The administrator also prohibited the holding of Muslim services in his area of jurisdiction by “prohibiting [Islam’s] representatives from carrying out any ecclesiastical activity in the name of the abovementioned church”. The administrator ordered the local police command to enforce the order.

On 26 September 2013, the municipal administrator of Viana sent a notice to the Muslim community demanding the “voluntary demolition” of the mosque in Zango I neighborhood within 72 hours. In the same notice, the administrator also ordered Muslims to “take away all construction materials, or risk being arrested”. He added that not complying with this order would constitute “a crime of disobedience”.

Although the administrator argued that the mosque had been built “without express authorisation”, his administration had only the previous month, on 1 August, paid fines of 281,130 kwanzas (US $2,810) on behalf of the mosque. On 1 October, the Social Housing Program of Luanda province issued a [demand?] to the secretary general of the Islamic Community in Angola (CISA), David Já, in connection with a fine of 3.5 million kwanzas (US$35,000) for the building of the Zango I mosque. Three days later, the provincial government demolished the two-storey mosque, which had room for 800 worshippers and which had been operating for a year.


The closure of the mosque in Mbanza-Kongo, the capital of Zaire province, is particularly revealing. On 25 March, the provincial police headquarters contacted Pedro Ramos, the representative of the city’s Muslim community, and ordered that the mosque be closed immediately, on the grounds that the mosque’s religious services and Arabic language classes amounted to “flagrant disrespect” for Article 10, clauses 1 to 3 of the Constitution.

Strangely, this article of the Constitution refers to the secular nature of the Angolan state and the separation of church and state, as well as to the state’s duty to protect all religious groups, churches and places of worship. The same articles also set out the obligation of religious groups, churches and places of worship to comply with the Constitution, with the law and with public order.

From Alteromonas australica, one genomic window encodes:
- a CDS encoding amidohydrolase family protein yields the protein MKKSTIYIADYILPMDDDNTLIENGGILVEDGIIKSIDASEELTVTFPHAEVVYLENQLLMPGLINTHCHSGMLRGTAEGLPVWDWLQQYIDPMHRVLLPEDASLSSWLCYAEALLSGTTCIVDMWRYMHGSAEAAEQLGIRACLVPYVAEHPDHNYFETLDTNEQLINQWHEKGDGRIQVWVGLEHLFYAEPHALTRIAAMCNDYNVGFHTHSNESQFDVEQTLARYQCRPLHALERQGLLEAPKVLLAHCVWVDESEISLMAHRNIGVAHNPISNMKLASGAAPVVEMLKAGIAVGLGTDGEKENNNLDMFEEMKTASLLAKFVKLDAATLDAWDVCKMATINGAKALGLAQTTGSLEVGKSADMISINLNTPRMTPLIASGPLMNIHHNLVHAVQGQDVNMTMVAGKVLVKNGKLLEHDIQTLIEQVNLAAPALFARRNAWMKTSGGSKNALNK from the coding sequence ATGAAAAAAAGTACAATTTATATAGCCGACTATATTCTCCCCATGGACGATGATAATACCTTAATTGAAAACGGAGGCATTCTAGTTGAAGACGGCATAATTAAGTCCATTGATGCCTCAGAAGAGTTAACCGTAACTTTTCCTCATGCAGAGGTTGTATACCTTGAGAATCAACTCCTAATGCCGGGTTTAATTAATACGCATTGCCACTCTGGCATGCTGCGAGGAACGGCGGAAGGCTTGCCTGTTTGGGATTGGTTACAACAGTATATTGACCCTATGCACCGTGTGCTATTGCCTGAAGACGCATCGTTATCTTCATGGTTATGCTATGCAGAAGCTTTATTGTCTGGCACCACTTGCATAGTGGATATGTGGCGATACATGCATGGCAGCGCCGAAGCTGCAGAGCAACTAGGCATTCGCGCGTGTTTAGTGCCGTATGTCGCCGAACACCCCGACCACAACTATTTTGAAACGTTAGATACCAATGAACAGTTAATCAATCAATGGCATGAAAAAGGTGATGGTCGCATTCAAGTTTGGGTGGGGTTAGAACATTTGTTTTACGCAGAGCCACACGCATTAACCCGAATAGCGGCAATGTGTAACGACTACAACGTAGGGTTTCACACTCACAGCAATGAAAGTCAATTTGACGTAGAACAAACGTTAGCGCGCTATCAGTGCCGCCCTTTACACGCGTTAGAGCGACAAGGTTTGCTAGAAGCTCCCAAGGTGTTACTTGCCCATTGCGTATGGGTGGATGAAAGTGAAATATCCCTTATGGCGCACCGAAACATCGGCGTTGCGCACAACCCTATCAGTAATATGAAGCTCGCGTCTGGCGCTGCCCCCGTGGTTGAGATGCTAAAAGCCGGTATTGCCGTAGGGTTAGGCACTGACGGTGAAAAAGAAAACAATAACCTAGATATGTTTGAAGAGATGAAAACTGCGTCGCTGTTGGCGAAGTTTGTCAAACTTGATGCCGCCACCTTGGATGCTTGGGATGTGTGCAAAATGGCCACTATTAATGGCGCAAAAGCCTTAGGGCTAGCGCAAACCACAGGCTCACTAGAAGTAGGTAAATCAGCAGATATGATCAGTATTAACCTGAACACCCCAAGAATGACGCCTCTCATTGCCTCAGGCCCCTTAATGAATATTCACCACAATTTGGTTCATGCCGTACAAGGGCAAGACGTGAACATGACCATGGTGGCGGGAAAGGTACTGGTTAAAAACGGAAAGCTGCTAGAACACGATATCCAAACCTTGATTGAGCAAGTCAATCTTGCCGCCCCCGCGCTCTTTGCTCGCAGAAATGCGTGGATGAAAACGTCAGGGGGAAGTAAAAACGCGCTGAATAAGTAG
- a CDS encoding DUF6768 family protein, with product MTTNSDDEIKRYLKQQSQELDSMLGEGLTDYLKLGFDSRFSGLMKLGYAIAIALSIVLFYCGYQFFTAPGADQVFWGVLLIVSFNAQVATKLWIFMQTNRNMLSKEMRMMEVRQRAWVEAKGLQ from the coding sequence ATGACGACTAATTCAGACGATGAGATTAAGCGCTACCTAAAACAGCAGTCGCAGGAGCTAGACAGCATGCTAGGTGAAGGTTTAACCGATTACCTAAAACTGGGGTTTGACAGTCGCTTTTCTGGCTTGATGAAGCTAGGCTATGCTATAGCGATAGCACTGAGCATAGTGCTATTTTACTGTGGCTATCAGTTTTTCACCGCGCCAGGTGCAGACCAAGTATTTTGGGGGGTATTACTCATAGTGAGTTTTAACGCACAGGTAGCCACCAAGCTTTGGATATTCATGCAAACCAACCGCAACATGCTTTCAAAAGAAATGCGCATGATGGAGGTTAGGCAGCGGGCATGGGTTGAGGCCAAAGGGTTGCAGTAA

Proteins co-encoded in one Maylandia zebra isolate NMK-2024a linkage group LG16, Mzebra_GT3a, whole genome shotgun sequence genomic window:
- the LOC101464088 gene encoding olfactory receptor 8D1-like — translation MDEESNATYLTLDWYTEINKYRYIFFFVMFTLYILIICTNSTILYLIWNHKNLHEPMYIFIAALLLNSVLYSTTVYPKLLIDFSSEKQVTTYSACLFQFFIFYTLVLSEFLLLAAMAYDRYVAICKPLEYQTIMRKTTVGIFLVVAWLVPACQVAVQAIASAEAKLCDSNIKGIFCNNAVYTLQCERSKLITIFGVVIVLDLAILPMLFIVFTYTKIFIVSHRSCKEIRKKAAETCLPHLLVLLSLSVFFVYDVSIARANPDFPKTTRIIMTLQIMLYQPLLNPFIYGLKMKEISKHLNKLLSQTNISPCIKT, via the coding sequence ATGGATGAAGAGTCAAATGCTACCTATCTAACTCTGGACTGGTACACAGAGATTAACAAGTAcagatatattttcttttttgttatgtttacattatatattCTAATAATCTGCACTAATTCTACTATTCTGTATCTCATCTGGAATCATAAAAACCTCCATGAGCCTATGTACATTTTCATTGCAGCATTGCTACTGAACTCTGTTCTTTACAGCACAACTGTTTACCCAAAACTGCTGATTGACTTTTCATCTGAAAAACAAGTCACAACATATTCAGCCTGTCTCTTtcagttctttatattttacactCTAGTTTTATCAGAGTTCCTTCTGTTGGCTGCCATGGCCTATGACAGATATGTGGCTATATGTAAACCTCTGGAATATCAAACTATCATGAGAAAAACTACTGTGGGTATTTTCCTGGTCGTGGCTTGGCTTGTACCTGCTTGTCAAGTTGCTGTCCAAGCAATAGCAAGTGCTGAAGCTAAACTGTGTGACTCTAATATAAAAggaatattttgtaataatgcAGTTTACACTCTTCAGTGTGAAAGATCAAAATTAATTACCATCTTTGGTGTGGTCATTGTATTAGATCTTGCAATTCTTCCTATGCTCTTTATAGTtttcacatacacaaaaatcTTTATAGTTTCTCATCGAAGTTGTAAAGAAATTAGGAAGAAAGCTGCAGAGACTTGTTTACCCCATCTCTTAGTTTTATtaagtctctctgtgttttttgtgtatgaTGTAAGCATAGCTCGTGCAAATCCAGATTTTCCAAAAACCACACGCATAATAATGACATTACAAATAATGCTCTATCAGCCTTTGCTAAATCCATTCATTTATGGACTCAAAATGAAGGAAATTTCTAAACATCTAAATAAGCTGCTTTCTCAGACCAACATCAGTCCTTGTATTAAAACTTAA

The orders given by the police were in effect a sentence. The order to close the mosque claimed to be delivered in accordance with Angolans’ desire for “stability, dignity, freedom, development and the building of a modern, prosperous, inclusive and democratic country. The police acknowledged that the Muslim community had the papers to prove it and had requested legal recognition. The decision by the Ministry of Justice and Human Rights to defer the granting of legal status to the Islamic religious community of Angola was announced only in June 2013, almost three months after the police in Mbanza Kongo had ordered the closing of the mosque. As human rights lawyer Salvador Freire put it, “are the police now passing judgment?”

“If this is how it is, we can close the courts and the police can do everything: arresting, judging and passing sentences. This kind of behavior is illegal,” Mr Freire said.